It’s no secret that I’m a big fan of Microsoft’s Team Foundation Server (TFS.) It is a complete tool for managing an application throughout its lifecycle. However I was bought up (and learnt most of my programming skills) on open-source software. It’s important to me that I don’t forget my roots!
While TFS is a fantastic tool for commercial application lifecycle management, SVN (Subversion) also has its place in corporates. It’s free and has lower training overhead: perfect for companies that don’t need anything other than source control (or use other tools.)
Over the last few years, a new kid has burst onto the scene: Git. The popularity of Git has exploded thanks to hosting services such as Github and Bitbucket and its wide adoption in IDEs. It is fast becoming the defacto standard for source control. It supports remote/offline working, better collaboration (pull requests, flexible branching) and is cross-platform.
In this article I’m going to teach you how to migrate an SVN repository (including all its history) into TFS using a Git repository.
You will need:
- Access to TFS 2013 or above, or Visual Studio Online
- Visual Studio 2013 or above
- Git installed on your client machine (the Git command-line tools for Visual Studio work nicely)
- An SVN repository to migrate!
My theory is that Git includes native SVN support. It acts as a bi-directional “bridge” between an SVN repository and a Git repository. TFS 2013+ supports storing code in Git repositories (instead of the previous TFVC format) therefore we can use Git-SVN to import our revisions from SVN and push them as changesets into your Git repository in TFS!
TFS and Visual Studio 2013 were the first server and client versions to support Git. Git is our central point for this operation. It is therefore essential you have TFS and VS 2013 or later.
Once you have the above pre-requisites installed, the process is relatively simple. It can take anywhere from a minute to hours depending on the size of your SVN repository and the number of revisions. The whole process took a couple of minutes on my 44-revision sample repository.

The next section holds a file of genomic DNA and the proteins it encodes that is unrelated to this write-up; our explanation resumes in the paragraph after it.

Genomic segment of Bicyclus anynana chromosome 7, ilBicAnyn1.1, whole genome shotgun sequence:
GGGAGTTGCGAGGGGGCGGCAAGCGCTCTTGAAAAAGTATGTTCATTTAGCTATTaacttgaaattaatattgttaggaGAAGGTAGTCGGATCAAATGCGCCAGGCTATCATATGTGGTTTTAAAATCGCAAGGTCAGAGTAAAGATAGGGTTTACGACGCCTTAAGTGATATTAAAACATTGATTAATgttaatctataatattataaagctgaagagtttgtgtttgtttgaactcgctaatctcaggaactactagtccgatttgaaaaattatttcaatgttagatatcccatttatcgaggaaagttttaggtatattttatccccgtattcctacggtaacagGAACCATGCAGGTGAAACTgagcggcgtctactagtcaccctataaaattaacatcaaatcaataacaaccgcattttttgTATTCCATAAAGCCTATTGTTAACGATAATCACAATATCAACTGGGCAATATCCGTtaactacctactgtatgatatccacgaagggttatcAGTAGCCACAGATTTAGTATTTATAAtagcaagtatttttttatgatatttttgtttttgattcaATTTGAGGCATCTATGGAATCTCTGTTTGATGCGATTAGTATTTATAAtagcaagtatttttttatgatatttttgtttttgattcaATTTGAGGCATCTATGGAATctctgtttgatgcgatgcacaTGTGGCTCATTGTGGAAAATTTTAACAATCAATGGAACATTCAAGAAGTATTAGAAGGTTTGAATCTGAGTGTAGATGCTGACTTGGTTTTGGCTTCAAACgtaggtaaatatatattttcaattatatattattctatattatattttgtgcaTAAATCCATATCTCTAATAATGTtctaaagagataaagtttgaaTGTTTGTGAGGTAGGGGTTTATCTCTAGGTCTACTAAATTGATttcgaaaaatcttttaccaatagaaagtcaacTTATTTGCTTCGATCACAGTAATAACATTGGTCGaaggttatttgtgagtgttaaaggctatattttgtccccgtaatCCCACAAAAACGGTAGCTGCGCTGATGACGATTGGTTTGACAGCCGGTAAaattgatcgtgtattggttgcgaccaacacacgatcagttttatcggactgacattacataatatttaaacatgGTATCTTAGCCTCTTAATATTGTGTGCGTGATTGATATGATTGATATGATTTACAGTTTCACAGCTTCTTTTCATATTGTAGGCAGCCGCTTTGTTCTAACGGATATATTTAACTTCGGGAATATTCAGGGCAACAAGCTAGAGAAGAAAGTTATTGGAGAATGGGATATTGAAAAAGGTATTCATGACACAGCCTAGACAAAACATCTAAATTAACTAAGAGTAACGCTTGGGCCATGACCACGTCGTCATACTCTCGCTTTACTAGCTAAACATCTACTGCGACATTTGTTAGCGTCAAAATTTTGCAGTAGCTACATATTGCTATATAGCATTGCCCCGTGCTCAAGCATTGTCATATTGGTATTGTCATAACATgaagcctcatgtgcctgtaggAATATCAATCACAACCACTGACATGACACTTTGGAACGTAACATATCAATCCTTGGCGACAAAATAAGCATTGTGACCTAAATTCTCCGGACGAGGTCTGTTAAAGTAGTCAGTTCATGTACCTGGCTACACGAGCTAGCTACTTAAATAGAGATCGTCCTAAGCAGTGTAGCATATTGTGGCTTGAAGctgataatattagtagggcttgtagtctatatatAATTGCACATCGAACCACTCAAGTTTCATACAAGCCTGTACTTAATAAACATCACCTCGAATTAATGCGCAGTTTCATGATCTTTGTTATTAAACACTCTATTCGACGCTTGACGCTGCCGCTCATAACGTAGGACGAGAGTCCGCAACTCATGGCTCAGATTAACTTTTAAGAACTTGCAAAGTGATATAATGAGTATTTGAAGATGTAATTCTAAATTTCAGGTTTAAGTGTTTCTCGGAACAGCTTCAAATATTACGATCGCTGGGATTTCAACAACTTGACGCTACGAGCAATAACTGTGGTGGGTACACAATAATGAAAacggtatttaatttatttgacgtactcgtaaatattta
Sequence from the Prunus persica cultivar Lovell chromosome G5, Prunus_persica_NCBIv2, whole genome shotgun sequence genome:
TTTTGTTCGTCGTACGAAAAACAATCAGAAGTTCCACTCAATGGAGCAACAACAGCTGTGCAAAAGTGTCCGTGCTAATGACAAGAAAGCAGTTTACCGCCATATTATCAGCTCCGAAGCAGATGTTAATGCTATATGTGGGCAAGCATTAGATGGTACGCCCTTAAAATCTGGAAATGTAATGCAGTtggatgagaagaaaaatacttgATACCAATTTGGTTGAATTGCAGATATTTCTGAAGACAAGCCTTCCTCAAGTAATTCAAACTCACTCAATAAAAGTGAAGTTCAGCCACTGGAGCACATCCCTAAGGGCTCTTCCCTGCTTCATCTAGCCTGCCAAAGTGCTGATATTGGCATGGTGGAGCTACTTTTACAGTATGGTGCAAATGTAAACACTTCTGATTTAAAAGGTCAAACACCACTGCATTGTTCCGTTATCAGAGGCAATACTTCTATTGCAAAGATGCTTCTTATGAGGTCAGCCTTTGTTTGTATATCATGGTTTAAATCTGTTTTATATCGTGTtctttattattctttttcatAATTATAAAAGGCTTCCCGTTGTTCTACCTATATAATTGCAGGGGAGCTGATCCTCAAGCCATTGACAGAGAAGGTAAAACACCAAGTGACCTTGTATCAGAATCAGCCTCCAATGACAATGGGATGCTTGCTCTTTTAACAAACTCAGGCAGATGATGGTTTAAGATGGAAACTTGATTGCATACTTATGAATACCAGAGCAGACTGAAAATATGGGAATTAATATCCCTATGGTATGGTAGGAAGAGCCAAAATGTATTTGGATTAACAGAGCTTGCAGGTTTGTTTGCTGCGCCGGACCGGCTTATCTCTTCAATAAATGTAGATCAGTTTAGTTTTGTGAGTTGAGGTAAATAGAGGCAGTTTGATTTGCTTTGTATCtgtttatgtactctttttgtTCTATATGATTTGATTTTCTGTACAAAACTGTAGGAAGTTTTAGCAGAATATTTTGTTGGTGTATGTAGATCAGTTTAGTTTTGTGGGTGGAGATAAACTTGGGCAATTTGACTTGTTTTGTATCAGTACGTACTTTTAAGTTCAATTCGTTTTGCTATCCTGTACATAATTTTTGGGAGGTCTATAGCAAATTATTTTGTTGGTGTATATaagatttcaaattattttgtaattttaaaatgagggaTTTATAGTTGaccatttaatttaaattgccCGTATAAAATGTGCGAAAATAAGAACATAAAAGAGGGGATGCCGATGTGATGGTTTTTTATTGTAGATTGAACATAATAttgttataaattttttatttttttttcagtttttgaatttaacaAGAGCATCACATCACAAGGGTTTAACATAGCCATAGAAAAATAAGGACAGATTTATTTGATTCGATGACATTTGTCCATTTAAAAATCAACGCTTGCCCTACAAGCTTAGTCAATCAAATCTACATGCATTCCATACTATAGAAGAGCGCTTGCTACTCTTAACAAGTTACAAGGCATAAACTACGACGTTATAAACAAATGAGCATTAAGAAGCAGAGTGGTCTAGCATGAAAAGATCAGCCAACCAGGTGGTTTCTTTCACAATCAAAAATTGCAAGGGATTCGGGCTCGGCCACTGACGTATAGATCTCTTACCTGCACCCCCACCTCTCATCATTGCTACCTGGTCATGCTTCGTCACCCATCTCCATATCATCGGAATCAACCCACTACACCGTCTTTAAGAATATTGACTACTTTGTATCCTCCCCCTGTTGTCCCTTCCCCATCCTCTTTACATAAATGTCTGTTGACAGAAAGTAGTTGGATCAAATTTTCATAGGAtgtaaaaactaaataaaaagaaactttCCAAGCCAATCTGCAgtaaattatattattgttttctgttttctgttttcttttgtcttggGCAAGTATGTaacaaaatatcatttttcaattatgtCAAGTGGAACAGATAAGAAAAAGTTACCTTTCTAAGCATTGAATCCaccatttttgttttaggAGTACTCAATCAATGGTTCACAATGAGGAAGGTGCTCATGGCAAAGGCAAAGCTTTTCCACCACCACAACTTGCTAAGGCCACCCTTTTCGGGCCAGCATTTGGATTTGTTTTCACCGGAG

Note: I’m using Visual Studio and TFS 2015, so the screenshots may look slightly different in 2013 and Visual Studio Online.
Step 1 – Create a TFS project with a Git back-end
Open Visual Studio and select the “Team Explorer” tab. Connect to your TFS server and click the drop-down menu selector. (It will say something like “Home”, with an arrow on the far right.)
Point to “Projects and My Teams” and click “New Team Project”.
Follow the wizard through selecting the options relevant to you. Ensure you select the “Git” option on the “specify source control settings” page. The default option is pre-selected as “Team Foundation Version Control,” which won’t work.
Once you have completed the wizard, hit Finish to create your new project and repository.
Visual Studio Online
If you are using Visual Studio Online (the cloud-hosted version of TFS) it will look slightly different – the wizard is only a single page.
Click the “New” link under “Projects & Teams” and complete the form. Make sure to select “Git” as your version control system:
When the wizard has finished, click the “Navigate to Project” button. Click the “Open in Visual Studio” link.
Step 2 – Check out your new project
Still within Team Explorer, select the “Clone this repository” link.
Provide a location in which to store your check-out. Make sure you know where this path is, as you will need it for step 3. Copy and paste it into Notepad if you need to.
Step 3 – Import the revisions from Subversion
The third step is to use Git-SVN to import the revisions from Subversion. There is no UI for this in Visual Studio, so we’ll use the command-line. Don’t worry, it’s straight-forward!
Note: you only need remote access to the SVN repository. You don’t have to check it out to your machine.
Open a command prompt window and change into the directory you noted in step 2.
cd \TFS\Andys Git Project
Next, we need to “initialise” the link between Git and SVN:
git svn init "[url to your SVN repository]"
This sets up the mapping and configuration so subsequent Git-SVN commands know where to find your SVN repository.
Finally – begin the import:
git svn fetch
You should see all your files being transferred across. Git-SVN is effectively replaying your SVN history revision-by-revision. This may take a while depending on how many revisions you have, the size of the changes and the number of files.
At this point, you can now inspect the files that have been migrated in your Git working copy. It’s a good idea to open your solution in Visual Studio and check it builds. Nothing has been committed to TFS yet, so this is an ideal time to make sure everything works.
Note: you can repeat the above command at any time (on the same Git checkout) to pull in newer changesets from SVN. This is perfect to test it out, then you can “switch over” at any point by everyone checking out from (and pushing back into) TFS instead of SVN.
Step 4 – Push to TFS
Now the exciting bit – it’s time to finally get your SVN code (and history) checked in to TFS. This is a standard git operation (push) so it can be performed from the command-line (“git push.”) Alternatively you can use the “Sync” option in Visual Studio.
Note: you will get actual usernames in your history – I’ve removed them from my screenshots for confidentiality.
In your TFS web access (http://your-server:8080/tfs) you can browse your source code, see a full history of your commits, and even see differences in any commit we just imported!